Our Key Areas of Research

Frau und Kind mit EEG-Kappen in Spielsituation

 How do children learn in social interactions?

Kind und Frau beim Spielen

When people communicate they unconsciously synchronize their behavior, expressions and gestures and – as recent research shows – their rhythmic brain activities. Being "in tune" with each other seems to be essential for effective communication. It is less clear whether this is also the case in early development. Is there mutual attunement on the neural and behavioral level between children and adults and does this predict whether the child is able to learn something in the interaction? In this project we explore social learning in dynamic live interactions between children and adults. We seek to find out more about the mechanisms underlying social learning in early development in order to find ways to support it.


  • Hoehl, S., Michel, C., Reid, V. M., Parise, E., & Striano, T (2014). Eye contact during live social interaction modulates infants’ oscillatory brain activity. Social Neuroscience, 9(3), 300 - 308 [DOI]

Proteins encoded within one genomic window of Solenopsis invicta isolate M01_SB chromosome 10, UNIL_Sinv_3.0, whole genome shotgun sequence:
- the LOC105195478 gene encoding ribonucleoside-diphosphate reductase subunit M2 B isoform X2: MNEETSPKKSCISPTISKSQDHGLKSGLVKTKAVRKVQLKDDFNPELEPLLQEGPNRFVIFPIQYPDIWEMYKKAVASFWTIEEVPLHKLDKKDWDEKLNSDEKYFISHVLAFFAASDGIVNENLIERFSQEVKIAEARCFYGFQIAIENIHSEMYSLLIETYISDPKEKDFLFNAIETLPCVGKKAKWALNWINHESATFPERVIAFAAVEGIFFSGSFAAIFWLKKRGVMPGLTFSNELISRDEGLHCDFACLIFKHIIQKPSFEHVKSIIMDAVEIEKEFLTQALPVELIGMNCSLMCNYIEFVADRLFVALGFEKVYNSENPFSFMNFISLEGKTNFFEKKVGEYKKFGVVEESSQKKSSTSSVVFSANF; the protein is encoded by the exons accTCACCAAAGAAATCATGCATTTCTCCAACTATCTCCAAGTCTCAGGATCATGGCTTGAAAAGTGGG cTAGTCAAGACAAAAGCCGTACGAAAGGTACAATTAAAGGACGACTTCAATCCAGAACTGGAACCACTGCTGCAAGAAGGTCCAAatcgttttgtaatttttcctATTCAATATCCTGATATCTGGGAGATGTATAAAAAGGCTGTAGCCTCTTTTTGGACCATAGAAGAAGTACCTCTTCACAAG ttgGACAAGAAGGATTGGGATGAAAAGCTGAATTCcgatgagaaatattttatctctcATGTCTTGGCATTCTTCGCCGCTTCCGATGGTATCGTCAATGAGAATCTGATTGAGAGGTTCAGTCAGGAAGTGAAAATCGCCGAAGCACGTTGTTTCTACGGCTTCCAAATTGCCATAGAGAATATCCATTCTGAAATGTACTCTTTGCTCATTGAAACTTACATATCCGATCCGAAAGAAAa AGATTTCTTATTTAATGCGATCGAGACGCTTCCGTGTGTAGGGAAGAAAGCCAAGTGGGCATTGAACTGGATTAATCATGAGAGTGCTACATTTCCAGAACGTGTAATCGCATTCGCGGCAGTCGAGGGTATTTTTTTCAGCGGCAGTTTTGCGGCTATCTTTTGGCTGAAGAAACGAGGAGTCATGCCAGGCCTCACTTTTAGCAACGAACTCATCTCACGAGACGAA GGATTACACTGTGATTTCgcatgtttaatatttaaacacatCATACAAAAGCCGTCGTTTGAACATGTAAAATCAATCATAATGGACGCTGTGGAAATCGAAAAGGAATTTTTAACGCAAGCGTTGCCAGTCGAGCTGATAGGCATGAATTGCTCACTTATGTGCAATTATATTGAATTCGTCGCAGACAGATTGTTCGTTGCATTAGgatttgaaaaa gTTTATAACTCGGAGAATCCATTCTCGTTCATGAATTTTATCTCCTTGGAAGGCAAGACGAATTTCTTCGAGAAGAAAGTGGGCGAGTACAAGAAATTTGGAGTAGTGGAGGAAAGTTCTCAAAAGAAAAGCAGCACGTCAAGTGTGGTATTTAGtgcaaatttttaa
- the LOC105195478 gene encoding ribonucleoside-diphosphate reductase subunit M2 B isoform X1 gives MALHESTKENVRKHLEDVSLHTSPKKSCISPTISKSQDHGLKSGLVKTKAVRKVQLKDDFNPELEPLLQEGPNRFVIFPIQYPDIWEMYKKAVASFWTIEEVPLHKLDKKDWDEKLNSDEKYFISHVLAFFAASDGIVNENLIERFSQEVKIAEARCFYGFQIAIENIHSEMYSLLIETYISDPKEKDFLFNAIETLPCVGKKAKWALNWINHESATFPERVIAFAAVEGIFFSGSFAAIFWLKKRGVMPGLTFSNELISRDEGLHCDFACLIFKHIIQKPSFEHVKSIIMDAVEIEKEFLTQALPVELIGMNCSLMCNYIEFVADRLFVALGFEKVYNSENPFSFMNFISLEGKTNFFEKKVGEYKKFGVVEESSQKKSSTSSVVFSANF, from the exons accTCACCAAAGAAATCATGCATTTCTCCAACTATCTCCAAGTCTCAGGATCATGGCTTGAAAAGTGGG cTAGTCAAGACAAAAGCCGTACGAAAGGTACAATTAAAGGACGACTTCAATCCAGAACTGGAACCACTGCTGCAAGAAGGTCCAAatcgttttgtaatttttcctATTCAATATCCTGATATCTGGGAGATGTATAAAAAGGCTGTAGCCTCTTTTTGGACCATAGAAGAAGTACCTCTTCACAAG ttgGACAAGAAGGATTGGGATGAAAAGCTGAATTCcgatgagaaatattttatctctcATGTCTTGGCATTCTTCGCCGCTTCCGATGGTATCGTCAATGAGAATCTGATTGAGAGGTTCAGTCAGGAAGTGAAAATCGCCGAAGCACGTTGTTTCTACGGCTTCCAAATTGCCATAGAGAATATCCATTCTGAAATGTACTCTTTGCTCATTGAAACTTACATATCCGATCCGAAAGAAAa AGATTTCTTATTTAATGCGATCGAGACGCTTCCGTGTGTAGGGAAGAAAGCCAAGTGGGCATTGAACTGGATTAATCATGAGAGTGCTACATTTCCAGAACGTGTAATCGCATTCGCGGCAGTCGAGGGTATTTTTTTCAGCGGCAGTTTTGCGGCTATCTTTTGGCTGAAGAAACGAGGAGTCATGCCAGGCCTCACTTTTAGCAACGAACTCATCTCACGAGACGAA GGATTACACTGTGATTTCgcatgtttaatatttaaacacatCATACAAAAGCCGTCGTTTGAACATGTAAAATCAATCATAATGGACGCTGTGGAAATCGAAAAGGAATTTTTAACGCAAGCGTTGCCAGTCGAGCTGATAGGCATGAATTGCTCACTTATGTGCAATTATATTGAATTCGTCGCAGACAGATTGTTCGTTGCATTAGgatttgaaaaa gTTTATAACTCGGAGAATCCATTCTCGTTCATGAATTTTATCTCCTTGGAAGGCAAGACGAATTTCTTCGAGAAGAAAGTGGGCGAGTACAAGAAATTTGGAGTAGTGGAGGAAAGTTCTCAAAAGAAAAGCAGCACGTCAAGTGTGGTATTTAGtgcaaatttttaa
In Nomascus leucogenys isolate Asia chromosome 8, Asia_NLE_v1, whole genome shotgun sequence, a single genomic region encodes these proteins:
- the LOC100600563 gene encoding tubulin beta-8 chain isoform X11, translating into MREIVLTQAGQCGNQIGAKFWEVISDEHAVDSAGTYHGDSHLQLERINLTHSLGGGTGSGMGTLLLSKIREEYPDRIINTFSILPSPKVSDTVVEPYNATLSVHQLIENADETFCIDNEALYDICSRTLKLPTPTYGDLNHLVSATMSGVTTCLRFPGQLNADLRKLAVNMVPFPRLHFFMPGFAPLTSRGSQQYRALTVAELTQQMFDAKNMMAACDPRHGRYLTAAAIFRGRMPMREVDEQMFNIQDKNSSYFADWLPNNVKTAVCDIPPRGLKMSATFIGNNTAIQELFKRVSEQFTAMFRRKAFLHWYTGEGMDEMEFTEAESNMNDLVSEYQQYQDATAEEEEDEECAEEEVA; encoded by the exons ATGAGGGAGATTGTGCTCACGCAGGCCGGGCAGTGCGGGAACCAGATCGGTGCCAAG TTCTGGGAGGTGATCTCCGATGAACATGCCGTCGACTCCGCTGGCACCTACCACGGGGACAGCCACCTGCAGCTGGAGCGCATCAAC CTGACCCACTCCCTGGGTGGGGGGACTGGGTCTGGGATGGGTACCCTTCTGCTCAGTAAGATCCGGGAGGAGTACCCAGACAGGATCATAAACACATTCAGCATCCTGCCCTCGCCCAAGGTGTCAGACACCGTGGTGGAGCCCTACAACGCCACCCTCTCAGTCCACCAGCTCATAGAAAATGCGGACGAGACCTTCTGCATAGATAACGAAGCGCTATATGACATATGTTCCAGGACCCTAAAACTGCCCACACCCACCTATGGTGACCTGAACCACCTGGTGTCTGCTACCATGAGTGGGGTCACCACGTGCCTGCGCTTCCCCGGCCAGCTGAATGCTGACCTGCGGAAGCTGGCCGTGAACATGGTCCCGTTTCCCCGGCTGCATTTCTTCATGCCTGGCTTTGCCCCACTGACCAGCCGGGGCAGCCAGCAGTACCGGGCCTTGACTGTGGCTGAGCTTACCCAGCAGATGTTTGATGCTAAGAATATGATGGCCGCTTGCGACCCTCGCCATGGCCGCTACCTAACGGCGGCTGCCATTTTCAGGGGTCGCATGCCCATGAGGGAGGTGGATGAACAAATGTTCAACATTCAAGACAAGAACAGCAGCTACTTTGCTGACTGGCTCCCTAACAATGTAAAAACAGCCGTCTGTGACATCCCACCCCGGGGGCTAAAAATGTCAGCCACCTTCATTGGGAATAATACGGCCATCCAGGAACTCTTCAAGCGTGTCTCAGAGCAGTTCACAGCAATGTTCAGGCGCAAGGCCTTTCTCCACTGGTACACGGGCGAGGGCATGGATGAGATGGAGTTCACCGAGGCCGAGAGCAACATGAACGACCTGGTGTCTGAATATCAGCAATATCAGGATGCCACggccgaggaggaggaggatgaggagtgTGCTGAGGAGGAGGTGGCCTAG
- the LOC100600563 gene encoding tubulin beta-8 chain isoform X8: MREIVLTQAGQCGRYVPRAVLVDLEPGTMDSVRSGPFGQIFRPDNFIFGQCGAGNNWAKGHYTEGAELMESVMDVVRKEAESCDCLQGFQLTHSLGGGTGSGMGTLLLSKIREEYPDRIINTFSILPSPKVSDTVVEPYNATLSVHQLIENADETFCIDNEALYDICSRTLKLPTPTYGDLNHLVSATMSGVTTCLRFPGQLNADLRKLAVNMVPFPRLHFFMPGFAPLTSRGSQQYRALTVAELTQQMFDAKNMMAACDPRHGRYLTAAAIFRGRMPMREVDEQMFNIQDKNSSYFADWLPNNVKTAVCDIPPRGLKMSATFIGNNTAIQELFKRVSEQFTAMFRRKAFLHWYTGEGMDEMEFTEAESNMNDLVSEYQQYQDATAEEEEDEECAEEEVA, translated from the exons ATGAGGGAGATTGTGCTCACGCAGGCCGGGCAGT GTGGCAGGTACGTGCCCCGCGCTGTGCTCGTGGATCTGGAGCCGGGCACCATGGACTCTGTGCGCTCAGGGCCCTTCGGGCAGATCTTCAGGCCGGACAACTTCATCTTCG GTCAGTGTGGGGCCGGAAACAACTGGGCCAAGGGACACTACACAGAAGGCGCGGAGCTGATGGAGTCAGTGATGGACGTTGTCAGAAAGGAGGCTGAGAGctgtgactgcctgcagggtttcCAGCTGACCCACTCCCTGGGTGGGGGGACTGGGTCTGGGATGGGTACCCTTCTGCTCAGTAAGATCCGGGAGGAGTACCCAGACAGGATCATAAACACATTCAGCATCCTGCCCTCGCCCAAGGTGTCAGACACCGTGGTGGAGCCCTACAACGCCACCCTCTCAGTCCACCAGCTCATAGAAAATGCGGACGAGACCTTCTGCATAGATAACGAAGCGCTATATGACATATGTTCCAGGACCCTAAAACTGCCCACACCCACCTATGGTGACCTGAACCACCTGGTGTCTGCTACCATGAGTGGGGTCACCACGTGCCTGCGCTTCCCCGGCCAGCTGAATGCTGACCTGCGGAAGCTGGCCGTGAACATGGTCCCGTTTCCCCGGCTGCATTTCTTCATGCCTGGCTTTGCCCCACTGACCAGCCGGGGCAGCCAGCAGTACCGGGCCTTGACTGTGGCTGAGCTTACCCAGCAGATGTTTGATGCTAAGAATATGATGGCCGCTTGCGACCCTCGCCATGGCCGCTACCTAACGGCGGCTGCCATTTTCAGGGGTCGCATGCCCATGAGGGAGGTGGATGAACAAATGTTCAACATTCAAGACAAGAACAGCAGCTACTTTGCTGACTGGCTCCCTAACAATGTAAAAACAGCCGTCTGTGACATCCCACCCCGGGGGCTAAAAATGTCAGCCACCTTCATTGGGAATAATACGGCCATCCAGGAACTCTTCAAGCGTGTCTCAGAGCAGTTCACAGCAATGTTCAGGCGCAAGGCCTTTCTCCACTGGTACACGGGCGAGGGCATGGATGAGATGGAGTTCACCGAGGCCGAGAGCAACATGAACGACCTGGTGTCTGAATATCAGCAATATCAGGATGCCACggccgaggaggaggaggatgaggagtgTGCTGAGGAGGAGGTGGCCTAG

• Pauen, S., Träuble, B., Hoehl, S., & Bechtel, S. (2015) Show me the world: Object categorization and socially guided object learning in infancy. Child Development Perspectives, 9(2), 111 - 116 [DOI]

 How do babies direct their attention?

Frau und Kind mit EEG-Kappe in Spielsituation

Shortly after birth babies orient their attention toward other people. This is crucial for building up first relationships. It may also help infants to structure the immense amount of new sensory inputs they encounter and to direct their limited attentional resources toward important things in the environment. Using eye tracking we investigate which stimuli direct infants' attention effectively toward events and objects in the environment. We are especially interested in the mechanisms and developmental processes underlying infants' remarkable susceptibility for social cues such as the eyes.


  • Michel, C., Stets, M., Parise, E., Reid, V. M., Striano, T., Hoehl, S. (2015). Theta- and alpha-band EEG activity in response to eye gaze cues in early infancy. NeuroImage 118, 576 - 583
  • Hoehl, S., Wahl, S., Pauen, S. (2014). Disentangling the effects of an adult model's eye gaze and head orientation on young infants' processing of a previously attended object. Infancy 19(1), 53 - 64
  • Hoehl, S., Wahl, S., Michel, C., Striano, T (2012). Effects of eye gaze cues provided by the caregiver compared to a stranger on infants' object processing. Developmental Cognitive Neuroscience 2(1), 81 - 89